Green roof oasis

Research in focus February 2014

Green or "living" roofs are no longer the preserve of the wealthy or the extravagant creations of modern architects looking to make their mark. Modern ecologists class them as settlement biotopes. They are stipulated in some land use plans as a counterbalance to paved surfaces – and in some parts of Germany they even attract public subsidies. As well as storing rainwater and improving the microclimate in cities, many green roofs are cultivated as rooftop gardens which provide an attractive contrast to surrounding buildings. One of their best-known advocates was the Austrian artist Friedensreich Hundertwasser, who regarded green roofs as an integral part of the reconciliation he sought between mankind and nature. To take just one example of their growing popularity, the German city of Stuttgart saw the creation of 180,000 square meters of green roofs on public and private buildings between 1986 and 2008, and the city’s 2010 land-use plan envisaged a further 1.5 million square meters as minimization or compensation measures for future building projects. A recent survey by the Fachvereinigung Bauwerksbegrünung e.V. (German Professional Green Roof Association – FBB) also reveals that the proportion of German cities with a green roof policy embedded in their land use plans has continued to hold steady, demonstrating that living roofs are now a firmly established phenomenon.

The flip side of the coin, however, is that on-again-off-again roofs – especially fully insulated timber constructions – are suffering damage due to moisture build-up. “One possible cause is that green roofs, like all flat roofs, are insulated on what is effectively the ‘wrong’ side in terms of building physics, in other words on the outside. That means that they can only dry out towards the interior,” says Daniel Zirkelbach, deputy director of the Department of Hygrothermics at the Fraunhofer Institute for Building Physics IBP. In contrast to flat roofs without covering layers, green roofs experience far less warming, as the plant cover means that they cannot dry out properly during the summer months. That’s why green timber frame constructions require such precise and professional planning. This cannot be achieved solely by means of traditional calculations of a building’s moisture balance such as the Glaser method. To develop new ways of improving the planning process, the Federal Institute for Research on Building, Urban Affairs and Spatial Development (BBSR) ran a research project from November 2011 through April 2013 using funds from the “Zukunft Bau” research initiative. The goal of the project was to provide planners and building material manufacturers with the most accurate and reliable basis possible for planning how to protect critical green roof areas against moisture damage. The scientists at Fraunhofer IBP were a good choice to take up this challenge. Within the scope of the research initiative, they succeeded in expanding their transient heat and moisture simulation software WUFI® to create new models for assessing green roofs which take the moisture balance into consideration under realistic conditions. The WUFI ® family of software products – which has received worldwide attention since its development by Fraunhofer IBP – enables the realistic calculation of the changing hygrothermal performance of multi-layered building components under natural climate conditions.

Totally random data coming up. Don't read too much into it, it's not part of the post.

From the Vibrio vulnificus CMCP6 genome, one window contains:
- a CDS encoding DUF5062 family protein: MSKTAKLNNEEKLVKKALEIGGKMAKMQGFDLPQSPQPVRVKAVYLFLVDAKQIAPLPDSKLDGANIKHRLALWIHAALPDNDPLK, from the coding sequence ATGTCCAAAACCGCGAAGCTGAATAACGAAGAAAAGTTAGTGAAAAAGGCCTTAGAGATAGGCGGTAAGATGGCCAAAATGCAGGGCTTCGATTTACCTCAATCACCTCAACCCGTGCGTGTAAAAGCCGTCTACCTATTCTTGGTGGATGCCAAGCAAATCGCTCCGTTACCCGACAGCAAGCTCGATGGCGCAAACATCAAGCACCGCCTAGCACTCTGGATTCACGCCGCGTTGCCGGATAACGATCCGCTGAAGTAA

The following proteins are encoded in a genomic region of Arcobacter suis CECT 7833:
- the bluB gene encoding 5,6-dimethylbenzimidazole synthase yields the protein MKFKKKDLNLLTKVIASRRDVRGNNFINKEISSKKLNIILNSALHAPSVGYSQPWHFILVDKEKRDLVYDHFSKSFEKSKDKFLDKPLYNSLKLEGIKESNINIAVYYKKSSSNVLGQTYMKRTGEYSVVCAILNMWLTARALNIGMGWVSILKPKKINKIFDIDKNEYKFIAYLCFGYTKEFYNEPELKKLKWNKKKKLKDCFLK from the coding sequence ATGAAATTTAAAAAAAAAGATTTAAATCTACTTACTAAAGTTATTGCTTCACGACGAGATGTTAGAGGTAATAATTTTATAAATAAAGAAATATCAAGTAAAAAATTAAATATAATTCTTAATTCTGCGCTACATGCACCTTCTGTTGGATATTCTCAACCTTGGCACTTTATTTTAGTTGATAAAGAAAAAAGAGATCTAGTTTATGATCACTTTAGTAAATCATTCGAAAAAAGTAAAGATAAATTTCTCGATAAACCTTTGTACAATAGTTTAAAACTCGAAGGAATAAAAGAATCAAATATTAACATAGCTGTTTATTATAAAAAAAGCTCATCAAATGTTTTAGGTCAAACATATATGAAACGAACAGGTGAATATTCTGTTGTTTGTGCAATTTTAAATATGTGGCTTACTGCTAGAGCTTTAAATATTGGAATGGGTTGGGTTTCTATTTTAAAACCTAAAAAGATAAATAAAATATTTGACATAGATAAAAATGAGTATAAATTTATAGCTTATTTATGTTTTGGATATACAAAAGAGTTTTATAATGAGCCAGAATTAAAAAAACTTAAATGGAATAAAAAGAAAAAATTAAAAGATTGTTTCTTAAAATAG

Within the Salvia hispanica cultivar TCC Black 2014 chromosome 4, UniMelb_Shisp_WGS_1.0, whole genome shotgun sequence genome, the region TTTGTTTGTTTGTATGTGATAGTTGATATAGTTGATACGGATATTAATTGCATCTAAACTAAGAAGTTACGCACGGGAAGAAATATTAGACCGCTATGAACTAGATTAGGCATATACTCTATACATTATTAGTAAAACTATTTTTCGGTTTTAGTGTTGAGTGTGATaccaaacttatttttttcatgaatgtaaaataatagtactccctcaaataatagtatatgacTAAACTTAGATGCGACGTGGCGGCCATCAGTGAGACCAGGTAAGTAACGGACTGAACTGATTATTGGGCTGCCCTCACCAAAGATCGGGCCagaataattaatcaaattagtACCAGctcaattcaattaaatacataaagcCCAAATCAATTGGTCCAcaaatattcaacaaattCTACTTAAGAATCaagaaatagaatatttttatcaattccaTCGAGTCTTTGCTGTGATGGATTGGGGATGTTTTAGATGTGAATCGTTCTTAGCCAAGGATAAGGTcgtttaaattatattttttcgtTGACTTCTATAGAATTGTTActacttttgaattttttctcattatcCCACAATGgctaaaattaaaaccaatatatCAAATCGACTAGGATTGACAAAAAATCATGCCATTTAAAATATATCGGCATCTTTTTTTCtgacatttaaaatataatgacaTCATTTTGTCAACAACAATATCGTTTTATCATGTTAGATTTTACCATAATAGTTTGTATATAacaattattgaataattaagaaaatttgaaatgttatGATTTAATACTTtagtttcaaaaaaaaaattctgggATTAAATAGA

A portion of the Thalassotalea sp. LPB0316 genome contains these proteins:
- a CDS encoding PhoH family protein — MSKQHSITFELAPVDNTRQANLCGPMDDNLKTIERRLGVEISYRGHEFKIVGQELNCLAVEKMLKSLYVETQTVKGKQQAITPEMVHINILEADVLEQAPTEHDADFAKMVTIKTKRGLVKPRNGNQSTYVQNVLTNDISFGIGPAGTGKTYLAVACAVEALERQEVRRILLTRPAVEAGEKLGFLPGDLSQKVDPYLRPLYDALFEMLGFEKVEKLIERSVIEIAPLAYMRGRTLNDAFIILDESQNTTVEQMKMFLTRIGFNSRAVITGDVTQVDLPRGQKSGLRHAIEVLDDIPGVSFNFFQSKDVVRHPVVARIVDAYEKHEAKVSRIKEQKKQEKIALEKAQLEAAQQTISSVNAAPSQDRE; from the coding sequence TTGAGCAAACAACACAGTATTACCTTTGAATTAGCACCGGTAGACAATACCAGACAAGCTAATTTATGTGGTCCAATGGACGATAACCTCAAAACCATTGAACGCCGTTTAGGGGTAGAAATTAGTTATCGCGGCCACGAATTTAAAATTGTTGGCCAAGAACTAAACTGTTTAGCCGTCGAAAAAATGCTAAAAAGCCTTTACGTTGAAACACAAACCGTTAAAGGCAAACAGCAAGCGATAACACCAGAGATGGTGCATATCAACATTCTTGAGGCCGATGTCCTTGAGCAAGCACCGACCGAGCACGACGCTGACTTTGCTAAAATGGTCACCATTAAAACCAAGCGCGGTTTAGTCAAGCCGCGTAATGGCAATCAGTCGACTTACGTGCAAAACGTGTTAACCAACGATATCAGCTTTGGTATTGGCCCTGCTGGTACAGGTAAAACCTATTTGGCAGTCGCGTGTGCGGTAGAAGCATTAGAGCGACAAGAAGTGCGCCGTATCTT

A distinction is generally made between two different variants of green roofs. Extensive green roofs are characterized by a layer of vegetation up to 15 centimeters thick which weighs relatively little and which requires minimal care. This form of vegetation largely takes care of itself and is also suitable for more extreme, localized conditions, though it does not qualify as usable floor space. In contrast, intensive green roofs such as rooftop gardens are typically designed to enable access to and use of the space. The multilayered construction of intensive roofs requires soil depths of between 15 and 100 centimeters, making them significantly thicker and heavier. They require major amounts of irrigation, feeding and other types of care and maintenance. This particular research project focused exclusively on extensive green roofs.